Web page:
In recent weeks, Sproles has been gaining recognition for his accomplishments. "It's really well-deserved," said Bill Snyder. "I know he feels the same way. It's very appropriate. He's a humble young man who I'm sure will deflect the acclaim to his teammates, and rightfully so. I think the honor is a tribute to his teammates."
For his part, Sproles proved his coach to be right. When asked how he nearly gained 2,000 yards rushing, he replied, "Mainly because my O-line was blocking for me, that's how I got it." When named first team All American, his reacted by saying, "I was surprised." Hmmm… A certain former Ohio State running back might be able to learn a thing or two from this young man about humility and giving credit to others who have paved the way for success.
What about Ell Roberson?
All Roberson did this season is rush for 1,082 yards, pass for another 2251, and scored 37 total touchdowns. I don't care what level of football one is playing, that is impressive. However, to finish with those sorts of numbers in division I-A is just mind-boggling. Roberson can beat a team with his arm or his feet, and though the plan for Ohio State will undoubtedly be to force Roberson to do the former, Roberson has better passing numbers than either Buckeye quarterback.
Like Sproles, Roberson excels when the play begins to break down. He finds holes in the defense, lanes in which to run, and then he burns them. What looks like a sack one moment ends up a 15-yard game altering run for the Wildcats. However, if the defensive backs charge the line of scrimmage, Roberson will do his best Vick impression and drop a deep pass over the secondary to his receiving corps.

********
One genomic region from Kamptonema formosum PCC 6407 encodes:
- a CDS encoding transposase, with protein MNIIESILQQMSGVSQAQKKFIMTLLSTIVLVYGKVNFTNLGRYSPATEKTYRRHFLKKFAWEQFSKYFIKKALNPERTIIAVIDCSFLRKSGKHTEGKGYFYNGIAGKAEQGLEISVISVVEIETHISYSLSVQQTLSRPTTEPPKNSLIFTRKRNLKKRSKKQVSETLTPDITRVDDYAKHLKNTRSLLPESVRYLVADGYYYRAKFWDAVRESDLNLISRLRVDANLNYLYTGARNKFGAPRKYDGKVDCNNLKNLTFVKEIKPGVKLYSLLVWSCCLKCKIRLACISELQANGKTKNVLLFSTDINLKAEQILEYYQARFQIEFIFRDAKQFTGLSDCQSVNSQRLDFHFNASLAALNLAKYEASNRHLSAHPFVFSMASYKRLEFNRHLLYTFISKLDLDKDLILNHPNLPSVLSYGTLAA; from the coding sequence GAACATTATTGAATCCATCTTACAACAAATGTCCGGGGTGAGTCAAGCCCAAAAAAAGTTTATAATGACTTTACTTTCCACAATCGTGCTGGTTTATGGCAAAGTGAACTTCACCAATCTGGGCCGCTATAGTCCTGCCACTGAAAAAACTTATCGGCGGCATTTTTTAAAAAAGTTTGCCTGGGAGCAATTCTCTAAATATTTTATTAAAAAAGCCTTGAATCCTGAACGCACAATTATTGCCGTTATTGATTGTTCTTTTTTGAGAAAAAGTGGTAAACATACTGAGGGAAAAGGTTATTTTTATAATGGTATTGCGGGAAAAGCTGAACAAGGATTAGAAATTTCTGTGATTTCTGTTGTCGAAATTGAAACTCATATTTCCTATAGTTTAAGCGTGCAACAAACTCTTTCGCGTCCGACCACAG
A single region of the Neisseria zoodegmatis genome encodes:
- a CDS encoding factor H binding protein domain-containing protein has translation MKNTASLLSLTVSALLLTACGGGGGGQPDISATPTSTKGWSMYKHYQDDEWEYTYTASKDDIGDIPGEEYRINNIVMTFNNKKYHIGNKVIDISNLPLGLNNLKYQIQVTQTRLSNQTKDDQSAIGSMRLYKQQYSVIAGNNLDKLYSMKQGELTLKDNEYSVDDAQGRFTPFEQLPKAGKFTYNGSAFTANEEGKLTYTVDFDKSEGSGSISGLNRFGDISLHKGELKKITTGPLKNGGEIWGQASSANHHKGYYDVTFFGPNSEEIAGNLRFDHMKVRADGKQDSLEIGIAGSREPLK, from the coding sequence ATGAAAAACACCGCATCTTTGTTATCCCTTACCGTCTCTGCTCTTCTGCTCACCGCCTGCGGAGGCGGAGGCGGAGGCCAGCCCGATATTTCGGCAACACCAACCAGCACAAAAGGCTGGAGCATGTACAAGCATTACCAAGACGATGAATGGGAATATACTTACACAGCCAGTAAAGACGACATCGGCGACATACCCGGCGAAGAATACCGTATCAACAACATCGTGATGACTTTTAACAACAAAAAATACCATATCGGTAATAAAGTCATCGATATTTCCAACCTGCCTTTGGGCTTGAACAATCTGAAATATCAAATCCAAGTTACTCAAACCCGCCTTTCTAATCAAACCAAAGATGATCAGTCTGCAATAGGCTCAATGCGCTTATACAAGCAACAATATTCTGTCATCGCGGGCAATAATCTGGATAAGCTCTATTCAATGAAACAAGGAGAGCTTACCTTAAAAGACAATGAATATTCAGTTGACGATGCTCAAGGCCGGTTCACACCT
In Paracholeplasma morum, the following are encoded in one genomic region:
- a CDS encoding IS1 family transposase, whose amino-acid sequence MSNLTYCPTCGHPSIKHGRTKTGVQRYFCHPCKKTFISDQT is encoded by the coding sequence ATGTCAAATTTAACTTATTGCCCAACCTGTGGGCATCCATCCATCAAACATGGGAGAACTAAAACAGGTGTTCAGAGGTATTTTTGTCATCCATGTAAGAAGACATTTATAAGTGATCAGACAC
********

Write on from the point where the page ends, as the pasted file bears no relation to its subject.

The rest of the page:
Two others to watch…
Wide Receiver James Terry is no slouch. He has height at 6'5" and speed at 4.4. Ohio State fans should think Michael Jenkins with just a bit less size. Terry finished the season with 1,174 yards and 13 touchdowns.
The Wildcats will undoubtedly try to match Terry against Dustin Fox whenever possible. Ohio State, for their part will try to super-glue Chris Gamble on him and hope Gamble does not give up the big play at a critical moment.
The other critical player for Kansas State is starting fullback Travis Wilson. At 6-4, 240, Wilson has incredible size for the position and a mean streak that has been lacking at fullback for Ohio State since the departure of Jamar Martin. With only 10 carries and 4 catches in 12 games, his role is to be a glorified battering ram and keep defenders away from the diminutive Darren Sproles.